Myo-inositol also reduces insulin resistance and increases estrogen levels, according to a review of studies on over 500 women with PCOS [17].

In one large study of over 3,500 women with PCOS (observational), myo-inositol was used together with folic acid for 2-3 months to improve symptoms [18].

Some scientists consider that myo-inositol can be combined with small amounts of D-chiro-inositol to balance hormones, improve insulin resistance, and fertility in women with PCOS [10, 11].

D-chiro-inositol is the second most abundant inositol in the body. Limited evidence suggests this combination may be better for improving the quality of immature eggs than myo-inositol alone [10, 11].

In one clinical trial of 50 women with PCOS, myo-inositol reduced testosterone, luteinizing hormone (LH), and insulin levels after 3 months. After 6 months, it also reduced acne and unwanted, male-like, hair growth [19].

A dose of 4 g/day of myo-inositol was used in most studies to increase fertility and reduce PCOS symptoms over 1-6 months [18, 20, 21, 19].

2) May Help with Diabetes and Insulin Resistance

Myo-inositol mimics the effects of insulin. Studies suggest it enhances insulin sensitivity. Based on the studies so far, it seems better suited for overweight women [22].

Myo-inositol reduced diabetes during pregnancy (gestational diabetes mellitus) by 50% in 4 trials. The effect was the strongest in overweight pregnant women, who are at highest risk [22, 23].

In a trial of 69 women with diabetes in pregnancy, myo-inositol reduced fasting glucose levels and insulin, beneficially impacting insulin resistance. It was used together with folic acid for 8 weeks [24].

One study looked at 98 pregnancies achieved by women with PCOS who either used myo-inositol or the standard drug, metformin. Over half of the women who took metformin had diabetes during pregnancy, compared to only one-fifth of the women who used myo-inositol. Studies would need to replicate this finding [25].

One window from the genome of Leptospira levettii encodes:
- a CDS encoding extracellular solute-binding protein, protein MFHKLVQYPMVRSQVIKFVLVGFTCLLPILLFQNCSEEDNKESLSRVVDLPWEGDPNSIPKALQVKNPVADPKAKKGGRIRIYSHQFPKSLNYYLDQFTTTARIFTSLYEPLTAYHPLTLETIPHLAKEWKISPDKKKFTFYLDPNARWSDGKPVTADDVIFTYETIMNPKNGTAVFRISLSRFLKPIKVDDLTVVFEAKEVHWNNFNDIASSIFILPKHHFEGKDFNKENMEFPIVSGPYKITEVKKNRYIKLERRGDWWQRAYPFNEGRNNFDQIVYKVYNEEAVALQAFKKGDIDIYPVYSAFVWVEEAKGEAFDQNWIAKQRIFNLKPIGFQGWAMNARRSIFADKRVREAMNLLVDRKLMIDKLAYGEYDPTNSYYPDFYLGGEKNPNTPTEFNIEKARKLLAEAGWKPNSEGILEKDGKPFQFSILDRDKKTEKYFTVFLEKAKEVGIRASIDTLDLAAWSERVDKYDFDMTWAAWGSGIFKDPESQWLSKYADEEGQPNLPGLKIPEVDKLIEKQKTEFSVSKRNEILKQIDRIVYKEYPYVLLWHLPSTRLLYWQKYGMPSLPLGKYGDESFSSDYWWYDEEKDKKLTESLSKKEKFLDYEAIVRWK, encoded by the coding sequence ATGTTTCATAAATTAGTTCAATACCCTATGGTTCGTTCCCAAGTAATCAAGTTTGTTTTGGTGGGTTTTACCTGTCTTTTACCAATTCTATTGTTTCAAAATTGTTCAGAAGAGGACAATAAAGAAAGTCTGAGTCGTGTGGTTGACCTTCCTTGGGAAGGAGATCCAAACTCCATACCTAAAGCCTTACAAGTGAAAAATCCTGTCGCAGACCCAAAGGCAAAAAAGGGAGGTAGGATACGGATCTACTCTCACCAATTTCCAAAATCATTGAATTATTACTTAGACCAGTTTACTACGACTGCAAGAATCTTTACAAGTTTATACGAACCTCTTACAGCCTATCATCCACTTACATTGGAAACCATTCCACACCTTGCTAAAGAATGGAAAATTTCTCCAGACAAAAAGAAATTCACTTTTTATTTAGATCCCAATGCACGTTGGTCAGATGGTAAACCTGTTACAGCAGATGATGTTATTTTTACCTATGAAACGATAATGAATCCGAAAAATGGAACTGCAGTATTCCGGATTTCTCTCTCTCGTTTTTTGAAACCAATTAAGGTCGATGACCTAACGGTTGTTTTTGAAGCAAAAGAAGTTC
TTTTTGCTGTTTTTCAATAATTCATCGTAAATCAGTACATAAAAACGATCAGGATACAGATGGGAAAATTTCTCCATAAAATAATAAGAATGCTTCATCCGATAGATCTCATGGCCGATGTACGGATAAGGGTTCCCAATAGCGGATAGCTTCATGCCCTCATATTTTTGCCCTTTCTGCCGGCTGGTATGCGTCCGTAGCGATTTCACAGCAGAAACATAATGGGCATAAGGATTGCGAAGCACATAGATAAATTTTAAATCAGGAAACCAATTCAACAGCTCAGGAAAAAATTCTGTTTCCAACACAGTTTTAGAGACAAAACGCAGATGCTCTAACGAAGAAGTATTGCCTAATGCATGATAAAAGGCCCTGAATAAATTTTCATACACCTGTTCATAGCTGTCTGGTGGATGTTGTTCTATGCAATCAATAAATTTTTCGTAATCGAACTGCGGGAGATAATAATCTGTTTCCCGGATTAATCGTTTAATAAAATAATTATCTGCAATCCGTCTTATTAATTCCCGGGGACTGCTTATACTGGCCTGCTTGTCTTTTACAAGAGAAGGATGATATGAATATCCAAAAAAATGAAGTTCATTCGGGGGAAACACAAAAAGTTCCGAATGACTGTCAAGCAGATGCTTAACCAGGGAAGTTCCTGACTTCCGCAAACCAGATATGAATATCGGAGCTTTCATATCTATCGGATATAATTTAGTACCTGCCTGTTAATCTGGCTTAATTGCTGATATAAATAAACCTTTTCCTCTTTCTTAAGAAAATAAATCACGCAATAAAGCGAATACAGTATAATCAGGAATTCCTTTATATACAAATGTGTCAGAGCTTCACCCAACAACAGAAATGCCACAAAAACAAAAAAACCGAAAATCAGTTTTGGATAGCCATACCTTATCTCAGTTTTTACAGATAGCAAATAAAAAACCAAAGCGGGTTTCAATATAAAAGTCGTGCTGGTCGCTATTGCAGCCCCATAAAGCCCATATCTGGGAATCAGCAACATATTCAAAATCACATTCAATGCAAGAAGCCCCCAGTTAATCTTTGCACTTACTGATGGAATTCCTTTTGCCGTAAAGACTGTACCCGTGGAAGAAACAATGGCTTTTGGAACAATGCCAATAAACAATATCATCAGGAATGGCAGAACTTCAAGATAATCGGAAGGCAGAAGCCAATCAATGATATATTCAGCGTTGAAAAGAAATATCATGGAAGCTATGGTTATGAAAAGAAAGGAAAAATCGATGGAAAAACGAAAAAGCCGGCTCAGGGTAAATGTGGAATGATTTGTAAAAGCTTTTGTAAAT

Urine myo-inositol levels are often high in people with diabetes and glucose intolerance. In fact, myo-inositol levels in the urine are very useful for early detection of diabetes, more convenient and less time-consuming than blood tests [26].

Insulin resistance and diabetes complications may result from a myo-inositol deficiency, according to human and animal studies. This lack of myo-inositol can further reduce phosphatidylinositol, which worsens nerve damage and neuropathies [27].

The dose in these studies varied, but 4g/day was most common.

Erectile Dysfunction in Diabetes

Diabetes can cause erectile dysfunction in men. A combination of myo-inositol and folic acid improved erectile dysfunction in 176 men with type 2 diabetes. All men took 4 g/day of inositol and 400 μg/day of folic acid [28].

Animal Studies & Mechanisms

Myo-inositol given to rats reduces glucose and insulin levels by making muscles take in more glucose from the bloodstream. It increased receptors that help remove glucose from the blood (GLUT4) [29].

Myo-inositol added to the diet reduced blood glucose in obese insulin-resistant monkeys. It may help prevent a rise in blood sugar levels after meals in the presence of insulin resistance [30].

In animals, myo-inositol could reduce stomach fat and protect embryos from defects caused by diabetes in pregnancy. In rats with diabetes, it also protected the nerves, their insulation (myelin), and prevented diabetic neuropathy [22, 31].

3) Metabolic Syndrome

Scientists believe that myo-inositol’s insulin-sensitizing effects might help prevent or reduce metabolic syndrome, especially in women. Though early studies show promise, there is insufficient evidence to support the use of myo-inositol for metabolic syndrome.

Myo-inositol over 1 year improved metabolic syndrome in a clinical trial of 80 postmenopausal women. It improved insulin resistance, reduced blood glucose, insulin, triglycerides, total cholesterol, and raised HDL (the “good” cholesterol) [32].

Several other clinical studies in women with PCOS have shown the same benefits, plus reducing triglycerides and blood pressure. Large-scale trials are needed [33, 34, 35].

4) Weight Loss